“For years people have said, ‘Troy, ask your sister to do this for me. Troy, ask your sister to call that person for me. Ask her this, ask her that.’ I said, ‘Why don’t you ask your mom, your brother, your sister, your girlfriend, your wife to do that?’ And the reason is they don’t have anybody on the outside to be their voice.”
“How did you deal with being away from your family?”
“It was really hard, especially in the early days. They weren’t even allowed to be there at my trial. And since I see them so rarely now, it’s always a shock when they come to visit. In my mind, they all look like they did twenty years ago. In my dreams, I see my family the way they looked in 1989. But when they visit me, it’s a shock. I never got to see them grow older, so it’s like they instantly age before my eyes. I notice all the changes. Muscle deterioration, bags under eyes, wrinkles, gray hair. It’s hard to deal with that.
“I have four siblings. Ebony, Kim, Lester, and Martina. Ebony was just a little girl when I got locked up. She wasn’t even ten years old. I wish I had a chance to watch her grow up, to see her become the person she is today. Baby Kiersten looks just like her.
“When I was in high school, Kim was suddenly paralyzed and had problems walking. I dropped out so I could take her to physical therapy and take care of her. The doctors said she would never walk again. But every day I kept pushing her, telling her not to give up. One day she asked me to bring her wheelchair, and I said, ‘Kim, if you want the wheelchair, you’re gonna have to walk over here and get it yourself.’ She protested, but I told her I wasn’t going to give it to her. ‘You can do it, Kim. Walk over here and get the wheelchair.’ And guess what? She did. She walked, even after the doctors said she wouldn’t. And she’s still walking today.”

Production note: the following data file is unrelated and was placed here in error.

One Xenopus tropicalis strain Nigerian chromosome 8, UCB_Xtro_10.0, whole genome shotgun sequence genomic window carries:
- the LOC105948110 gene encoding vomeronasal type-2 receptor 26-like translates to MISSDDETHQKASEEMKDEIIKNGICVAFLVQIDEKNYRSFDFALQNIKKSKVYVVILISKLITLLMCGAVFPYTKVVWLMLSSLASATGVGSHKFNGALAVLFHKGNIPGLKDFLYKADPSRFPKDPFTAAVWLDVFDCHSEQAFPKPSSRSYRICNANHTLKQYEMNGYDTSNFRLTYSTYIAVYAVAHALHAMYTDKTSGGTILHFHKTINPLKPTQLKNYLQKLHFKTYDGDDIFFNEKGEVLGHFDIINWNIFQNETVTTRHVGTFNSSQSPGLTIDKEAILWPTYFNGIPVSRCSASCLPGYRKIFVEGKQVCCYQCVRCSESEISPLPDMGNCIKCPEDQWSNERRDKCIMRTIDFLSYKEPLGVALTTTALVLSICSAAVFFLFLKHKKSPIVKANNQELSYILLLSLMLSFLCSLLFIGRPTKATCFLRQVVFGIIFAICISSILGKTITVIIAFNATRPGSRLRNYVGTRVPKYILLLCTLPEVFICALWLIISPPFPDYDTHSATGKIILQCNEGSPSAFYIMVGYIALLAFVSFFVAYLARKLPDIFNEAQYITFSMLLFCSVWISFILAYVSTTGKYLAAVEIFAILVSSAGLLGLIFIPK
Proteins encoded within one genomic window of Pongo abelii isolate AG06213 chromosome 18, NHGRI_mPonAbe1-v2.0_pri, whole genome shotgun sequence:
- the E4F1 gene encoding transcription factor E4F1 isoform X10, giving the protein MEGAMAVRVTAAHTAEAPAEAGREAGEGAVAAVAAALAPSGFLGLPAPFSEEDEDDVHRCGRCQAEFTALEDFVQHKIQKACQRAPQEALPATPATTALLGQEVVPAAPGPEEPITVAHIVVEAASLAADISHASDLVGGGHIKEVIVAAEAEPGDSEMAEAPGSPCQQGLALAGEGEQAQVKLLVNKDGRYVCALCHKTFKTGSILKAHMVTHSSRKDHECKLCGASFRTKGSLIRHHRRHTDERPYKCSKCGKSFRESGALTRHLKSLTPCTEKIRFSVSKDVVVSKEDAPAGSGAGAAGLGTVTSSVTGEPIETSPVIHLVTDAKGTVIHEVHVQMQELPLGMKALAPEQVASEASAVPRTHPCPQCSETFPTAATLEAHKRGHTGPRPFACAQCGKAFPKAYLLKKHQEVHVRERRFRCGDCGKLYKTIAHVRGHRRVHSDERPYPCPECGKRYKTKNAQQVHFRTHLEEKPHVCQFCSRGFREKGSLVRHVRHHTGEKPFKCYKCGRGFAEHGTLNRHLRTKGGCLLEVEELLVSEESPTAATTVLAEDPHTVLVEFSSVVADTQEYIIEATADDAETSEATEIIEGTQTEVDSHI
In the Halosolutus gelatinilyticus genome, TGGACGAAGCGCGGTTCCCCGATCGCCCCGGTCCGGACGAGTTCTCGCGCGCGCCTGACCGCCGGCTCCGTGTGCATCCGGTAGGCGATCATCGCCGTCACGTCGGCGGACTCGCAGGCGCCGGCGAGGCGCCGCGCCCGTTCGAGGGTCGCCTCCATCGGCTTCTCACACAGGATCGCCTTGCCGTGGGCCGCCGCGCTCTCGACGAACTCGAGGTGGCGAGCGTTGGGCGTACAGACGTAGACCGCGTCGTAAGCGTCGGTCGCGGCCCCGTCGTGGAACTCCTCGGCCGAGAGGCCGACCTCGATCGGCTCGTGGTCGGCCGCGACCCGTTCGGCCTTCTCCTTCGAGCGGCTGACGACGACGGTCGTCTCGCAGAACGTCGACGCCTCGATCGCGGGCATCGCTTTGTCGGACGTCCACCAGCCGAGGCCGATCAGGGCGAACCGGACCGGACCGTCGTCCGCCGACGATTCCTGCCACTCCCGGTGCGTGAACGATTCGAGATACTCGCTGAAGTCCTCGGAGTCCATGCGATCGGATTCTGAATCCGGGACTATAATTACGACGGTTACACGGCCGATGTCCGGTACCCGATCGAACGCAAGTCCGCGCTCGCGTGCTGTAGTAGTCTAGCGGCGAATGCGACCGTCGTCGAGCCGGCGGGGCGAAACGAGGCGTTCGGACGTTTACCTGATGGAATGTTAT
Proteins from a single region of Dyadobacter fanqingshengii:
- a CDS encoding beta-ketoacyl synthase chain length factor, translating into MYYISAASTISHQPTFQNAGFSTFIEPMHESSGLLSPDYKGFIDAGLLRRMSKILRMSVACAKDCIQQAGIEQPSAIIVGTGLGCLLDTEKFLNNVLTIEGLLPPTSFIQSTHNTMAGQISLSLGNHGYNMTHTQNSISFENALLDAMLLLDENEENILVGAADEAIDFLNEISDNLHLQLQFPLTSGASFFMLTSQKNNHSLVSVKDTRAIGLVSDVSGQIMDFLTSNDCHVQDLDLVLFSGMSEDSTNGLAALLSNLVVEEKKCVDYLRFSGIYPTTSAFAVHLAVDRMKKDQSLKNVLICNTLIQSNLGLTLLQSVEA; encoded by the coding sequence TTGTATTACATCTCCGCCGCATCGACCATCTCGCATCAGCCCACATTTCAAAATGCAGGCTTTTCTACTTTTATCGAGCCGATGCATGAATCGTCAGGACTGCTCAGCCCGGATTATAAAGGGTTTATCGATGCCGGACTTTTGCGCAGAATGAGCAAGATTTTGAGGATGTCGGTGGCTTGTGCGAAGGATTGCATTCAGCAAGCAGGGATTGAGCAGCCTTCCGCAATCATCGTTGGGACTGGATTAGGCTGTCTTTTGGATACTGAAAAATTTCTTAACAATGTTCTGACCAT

I thought about my relationship with Priya. Even in elementary school I could see she was going down the wrong path. She hung out with the wrong crowd. Her grades slipped. She got in trouble at school. Every night she would scream at my father until he cried, until she cried. She started cutting herself, doing drugs, destroying the house. And I’d tell myself, Do something, Gautam. You’re her older brother. I would sit her down after school to teach her math, but she didn’t want to learn. I would warn her about her friends, but she wouldn’t listen. I’d tell her I was worried about her, and she would scream at me to mind my own business. One day I decided I was done getting hurt, done trying to save someone who refused to save herself. So I stopped caring. Would I have done for Pranavi what Troy did for Kim?
“Lester and I looked alike when we were young. People used to think we were twins. I’d take him for rides in my car, and I know he looked up to me. He didn’t say much when I got locked up, but it deeply affected him. He’s gotten into a bit of trouble since then, and I think it’s because he never really got over the loss of his big brother.
“And last, but certainly not least, Martina. I was quiet and meek while she was tough and outspoken, but we were best friends. I always knew Martina had my back. When I got locked up and nobody knew who Troy Davis was, Martina was the one fighting tirelessly to find somebody, anybody, who would hear me out. She’s the toughest person I know. She’s a warrior. People often ask me if I was afraid when I was ninety minutes away from execution. I’m not afraid to die. I’m just afraid of what will happen to Martina if they kill me. I hope she’ll still have the strength to fight her illness when I’m gone.
“Then there’s my mother. I loved playing football with my friends when I was a kid. They used to call me Touchdown, since my initials were TD. But when my mother yelled out my middle name, Anthony, that’s when I knew it was really time to come in. She has suffered silently for the last twenty years while I’ve been behind bars. She still hears the gates close, even when she’s at home by herself. The hardest thing for her was hearing those prison gates slam and thinking about me.